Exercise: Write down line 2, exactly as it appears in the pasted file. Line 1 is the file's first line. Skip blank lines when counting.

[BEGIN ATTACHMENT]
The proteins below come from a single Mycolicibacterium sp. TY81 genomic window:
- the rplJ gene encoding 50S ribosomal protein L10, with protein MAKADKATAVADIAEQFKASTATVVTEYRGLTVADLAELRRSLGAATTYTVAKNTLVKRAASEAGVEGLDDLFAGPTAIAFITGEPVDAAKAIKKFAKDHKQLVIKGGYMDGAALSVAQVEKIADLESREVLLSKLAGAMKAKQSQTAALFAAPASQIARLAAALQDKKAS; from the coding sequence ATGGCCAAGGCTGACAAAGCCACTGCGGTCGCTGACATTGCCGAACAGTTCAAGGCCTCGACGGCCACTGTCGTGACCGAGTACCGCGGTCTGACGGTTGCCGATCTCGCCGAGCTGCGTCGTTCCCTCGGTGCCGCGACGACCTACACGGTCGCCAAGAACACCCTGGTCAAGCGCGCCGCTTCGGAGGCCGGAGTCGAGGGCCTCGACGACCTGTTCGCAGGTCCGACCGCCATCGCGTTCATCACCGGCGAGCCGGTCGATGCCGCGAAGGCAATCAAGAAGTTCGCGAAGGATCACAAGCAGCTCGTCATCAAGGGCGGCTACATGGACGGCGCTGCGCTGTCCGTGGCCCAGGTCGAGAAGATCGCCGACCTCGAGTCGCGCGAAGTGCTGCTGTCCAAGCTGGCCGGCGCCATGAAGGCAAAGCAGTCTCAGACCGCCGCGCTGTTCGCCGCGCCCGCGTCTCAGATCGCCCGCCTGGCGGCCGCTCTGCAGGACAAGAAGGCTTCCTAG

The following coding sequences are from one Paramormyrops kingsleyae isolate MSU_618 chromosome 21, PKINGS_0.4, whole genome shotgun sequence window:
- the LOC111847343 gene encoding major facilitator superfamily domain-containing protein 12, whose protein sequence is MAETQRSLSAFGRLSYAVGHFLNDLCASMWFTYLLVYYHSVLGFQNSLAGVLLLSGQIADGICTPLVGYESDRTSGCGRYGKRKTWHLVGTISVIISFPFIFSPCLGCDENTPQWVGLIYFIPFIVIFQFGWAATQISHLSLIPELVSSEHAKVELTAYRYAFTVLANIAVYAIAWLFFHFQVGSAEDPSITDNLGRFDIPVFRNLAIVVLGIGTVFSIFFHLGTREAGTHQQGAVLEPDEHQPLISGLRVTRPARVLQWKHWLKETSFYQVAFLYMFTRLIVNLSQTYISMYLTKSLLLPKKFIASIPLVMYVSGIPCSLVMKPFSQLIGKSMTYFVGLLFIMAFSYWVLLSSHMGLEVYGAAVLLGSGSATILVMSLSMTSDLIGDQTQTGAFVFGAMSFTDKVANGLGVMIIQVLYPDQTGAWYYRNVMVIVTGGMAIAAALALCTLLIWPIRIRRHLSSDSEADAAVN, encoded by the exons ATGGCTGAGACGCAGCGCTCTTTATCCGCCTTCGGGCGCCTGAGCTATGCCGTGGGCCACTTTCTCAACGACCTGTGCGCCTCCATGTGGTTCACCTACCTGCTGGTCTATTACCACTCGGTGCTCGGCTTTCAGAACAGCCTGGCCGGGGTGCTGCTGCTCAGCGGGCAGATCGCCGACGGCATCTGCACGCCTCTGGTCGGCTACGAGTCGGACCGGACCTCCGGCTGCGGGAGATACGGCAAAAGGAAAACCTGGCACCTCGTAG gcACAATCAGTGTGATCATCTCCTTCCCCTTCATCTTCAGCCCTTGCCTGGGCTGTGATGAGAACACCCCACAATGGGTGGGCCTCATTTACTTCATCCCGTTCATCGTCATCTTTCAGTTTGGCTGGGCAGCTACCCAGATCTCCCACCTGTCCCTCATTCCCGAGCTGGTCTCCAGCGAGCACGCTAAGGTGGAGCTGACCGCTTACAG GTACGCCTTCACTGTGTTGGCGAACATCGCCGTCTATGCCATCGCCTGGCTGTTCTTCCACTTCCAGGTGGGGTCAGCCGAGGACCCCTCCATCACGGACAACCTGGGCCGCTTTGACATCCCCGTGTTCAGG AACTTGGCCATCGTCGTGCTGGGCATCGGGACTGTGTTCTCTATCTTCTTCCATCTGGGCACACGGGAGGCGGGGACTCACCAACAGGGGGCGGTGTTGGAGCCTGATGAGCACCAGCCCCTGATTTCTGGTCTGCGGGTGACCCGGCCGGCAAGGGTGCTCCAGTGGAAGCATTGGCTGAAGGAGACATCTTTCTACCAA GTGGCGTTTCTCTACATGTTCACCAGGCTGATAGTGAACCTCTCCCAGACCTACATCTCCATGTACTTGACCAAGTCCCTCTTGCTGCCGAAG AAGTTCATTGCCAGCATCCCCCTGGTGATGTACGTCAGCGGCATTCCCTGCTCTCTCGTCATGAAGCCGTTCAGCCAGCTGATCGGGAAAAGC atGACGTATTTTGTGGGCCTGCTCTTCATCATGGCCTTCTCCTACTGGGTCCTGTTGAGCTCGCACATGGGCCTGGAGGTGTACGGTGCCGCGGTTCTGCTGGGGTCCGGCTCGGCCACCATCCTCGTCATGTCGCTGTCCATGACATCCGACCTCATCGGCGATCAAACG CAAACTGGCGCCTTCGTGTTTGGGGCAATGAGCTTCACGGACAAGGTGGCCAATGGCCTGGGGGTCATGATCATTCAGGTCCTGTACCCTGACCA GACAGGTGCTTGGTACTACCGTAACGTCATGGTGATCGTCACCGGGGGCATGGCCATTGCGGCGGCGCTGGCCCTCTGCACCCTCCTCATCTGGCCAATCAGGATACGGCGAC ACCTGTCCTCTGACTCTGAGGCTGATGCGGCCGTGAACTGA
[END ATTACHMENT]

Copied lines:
- the rplJ gene encoding 50S ribosomal protein L10, with protein MAKADKATAVADIAEQFKASTATVVTEYRGLTVADLAELRRSLGAATTYTVAKNTLVKRAASEAGVEGLDDLFAGPTAIAFITGEPVDAAKAIKKFAKDHKQLVIKGGYMDGAALSVAQVEKIADLESREVLLSKLAGAMKAKQSQTAALFAAPASQIARLAAALQDKKAS; from the coding sequence ATGGCCAAGGCTGACAAAGCCACTGCGGTCGCTGACATTGCCGAACAGTTCAAGGCCTCGACGGCCACTGTCGTGACCGAGTACCGCGGTCTGACGGTTGCCGATCTCGCCGAGCTGCGTCGTTCCCTCGGTGCCGCGACGACCTACACGGTCGCCAAGAACACCCTGGTCAAGCGCGCCGCTTCGGAGGCCGGAGTCGAGGGCCTCGACGACCTGTTCGCAGGTCCGACCGCCATCGCGTTCATCACCGGCGAGCCGGTCGATGCCGCGAAGGCAATCAAGAAGTTCGCGAAGGATCACAAGCAGCTCGTCATCAAGGGCGGCTACATGGACGGCGCTGCGCTGTCCGTGGCCCAGGTCGAGAAGATCGCCGACCTCGAGTCGCGCGAAGTGCTGCTGTCCAAGCTGGCCGGCGCCATGAAGGCAAAGCAGTCTCAGACCGCCGCGCTGTTCGCCGCGCCCGCGTCTCAGATCGCCCGCCTGGCGGCCGCTCTGCAGGACAAGAAGGCTTCCTAG